It was then about three o’clock. The artillery barrage to the west had suddenly stopped. Union soldiers were surprised to see Stuart’s entire force about a half mile away, coming toward them, not in line of battle, but “formed in close column of squadrons… A grander spectacle than their advance has rarely been beheld”. Stuart recognized he now had little time to reach and attack the Union rear along Cemetery Ridge. He must make one, last effort to break through the Union cavalry.
Stuart passed by McIntosh’s cavalry- the First New Jersey, Third Pennsylvania and Company A of Purnell’s Legion- posted about half way down the field, with relative ease. As he approached, they were ordered back into the woods, without slowing down Stuart’s column, “advancing as if in review, with sabers drawn and glistening like silver in the bright sunlight….”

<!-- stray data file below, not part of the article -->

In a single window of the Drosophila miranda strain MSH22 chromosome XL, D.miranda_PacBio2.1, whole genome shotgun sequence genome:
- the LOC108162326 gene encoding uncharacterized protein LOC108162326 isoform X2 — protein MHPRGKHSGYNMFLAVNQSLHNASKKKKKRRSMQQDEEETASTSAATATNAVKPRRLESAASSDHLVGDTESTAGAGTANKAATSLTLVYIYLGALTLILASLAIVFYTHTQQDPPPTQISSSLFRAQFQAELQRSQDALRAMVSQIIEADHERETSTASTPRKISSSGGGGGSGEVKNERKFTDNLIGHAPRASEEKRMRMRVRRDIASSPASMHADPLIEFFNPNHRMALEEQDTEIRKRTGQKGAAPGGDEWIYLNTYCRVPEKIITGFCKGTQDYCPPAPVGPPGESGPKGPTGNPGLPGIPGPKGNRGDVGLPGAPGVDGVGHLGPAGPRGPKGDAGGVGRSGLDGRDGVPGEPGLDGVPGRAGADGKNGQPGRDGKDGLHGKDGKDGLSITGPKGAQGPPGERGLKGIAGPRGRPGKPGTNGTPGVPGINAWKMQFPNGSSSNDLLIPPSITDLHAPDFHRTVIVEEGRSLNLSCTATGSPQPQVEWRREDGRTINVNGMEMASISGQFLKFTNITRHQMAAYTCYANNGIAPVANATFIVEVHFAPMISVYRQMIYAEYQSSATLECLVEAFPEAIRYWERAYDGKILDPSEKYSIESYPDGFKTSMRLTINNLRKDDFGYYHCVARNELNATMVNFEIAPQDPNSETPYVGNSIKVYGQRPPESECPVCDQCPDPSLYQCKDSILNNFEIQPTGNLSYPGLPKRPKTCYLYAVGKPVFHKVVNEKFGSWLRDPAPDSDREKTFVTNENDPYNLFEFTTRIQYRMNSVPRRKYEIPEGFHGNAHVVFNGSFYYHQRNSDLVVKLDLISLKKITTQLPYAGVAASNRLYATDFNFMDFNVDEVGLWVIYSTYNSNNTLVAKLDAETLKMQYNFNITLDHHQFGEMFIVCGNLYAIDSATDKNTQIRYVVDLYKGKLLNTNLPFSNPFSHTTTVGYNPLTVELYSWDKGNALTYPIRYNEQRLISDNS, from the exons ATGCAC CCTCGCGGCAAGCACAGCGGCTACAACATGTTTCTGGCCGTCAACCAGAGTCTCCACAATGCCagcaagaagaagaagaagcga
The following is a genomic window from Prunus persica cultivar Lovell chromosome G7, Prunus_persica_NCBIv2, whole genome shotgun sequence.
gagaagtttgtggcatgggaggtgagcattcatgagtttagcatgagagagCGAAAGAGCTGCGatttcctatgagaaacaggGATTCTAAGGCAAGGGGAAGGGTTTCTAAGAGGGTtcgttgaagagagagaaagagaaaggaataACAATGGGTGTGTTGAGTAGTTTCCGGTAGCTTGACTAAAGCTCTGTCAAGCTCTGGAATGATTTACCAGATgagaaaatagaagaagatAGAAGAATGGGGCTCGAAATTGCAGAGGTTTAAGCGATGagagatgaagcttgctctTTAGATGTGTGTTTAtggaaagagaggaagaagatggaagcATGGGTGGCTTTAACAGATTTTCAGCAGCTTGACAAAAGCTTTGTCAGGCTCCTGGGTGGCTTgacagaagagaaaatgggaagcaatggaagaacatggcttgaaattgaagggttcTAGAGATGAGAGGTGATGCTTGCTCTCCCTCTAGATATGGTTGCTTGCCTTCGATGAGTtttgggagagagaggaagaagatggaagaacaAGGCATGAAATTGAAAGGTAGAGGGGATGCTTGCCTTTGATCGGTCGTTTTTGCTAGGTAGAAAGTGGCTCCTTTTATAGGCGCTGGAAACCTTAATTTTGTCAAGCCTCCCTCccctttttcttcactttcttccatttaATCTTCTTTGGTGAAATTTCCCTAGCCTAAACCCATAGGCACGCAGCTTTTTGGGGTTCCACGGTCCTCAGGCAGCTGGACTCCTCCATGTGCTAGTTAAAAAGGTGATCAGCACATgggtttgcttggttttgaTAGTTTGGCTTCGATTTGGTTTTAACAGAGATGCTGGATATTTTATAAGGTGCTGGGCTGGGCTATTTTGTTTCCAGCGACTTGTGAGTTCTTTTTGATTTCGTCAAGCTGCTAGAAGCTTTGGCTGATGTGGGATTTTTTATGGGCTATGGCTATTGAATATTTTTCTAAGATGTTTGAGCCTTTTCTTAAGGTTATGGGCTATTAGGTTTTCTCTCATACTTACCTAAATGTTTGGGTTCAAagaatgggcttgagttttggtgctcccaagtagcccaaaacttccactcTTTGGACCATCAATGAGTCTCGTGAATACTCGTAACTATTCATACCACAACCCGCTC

Stuart’s last obstacle was Custer, with four hundred veteran troopers of the First Michigan Cavalry, directly in his path. Outnumbered but undaunted, Custer rode to the head of the regiment, “drew his saber, threw off his hat so they could see his long yellow hair” and shouted… “Come on, you Wolverines!” Custer formed his men in line of battle and charged. “So sudden was the collision that many of the horses were turned end over end and crushed their riders beneath them….” As the Confederate advance stopped, their right flank was struck by troopers of the Fifth, Sixth and Seventh Michigan. McIntosh was able to gather some of his men from the First New Jersey and Third Pennsylvania and charged the rebel left flank. “Seeing that the situation was becoming critical, I [Captain Miller] turned to [Lieutenant Brooke-Rawle] and said: “I have been ordered to hold this position, but, if you will back me up in case I am court-martialed for disobedience, I will order a charge.” The rebel column disintegrated into individual saber and pistol fights.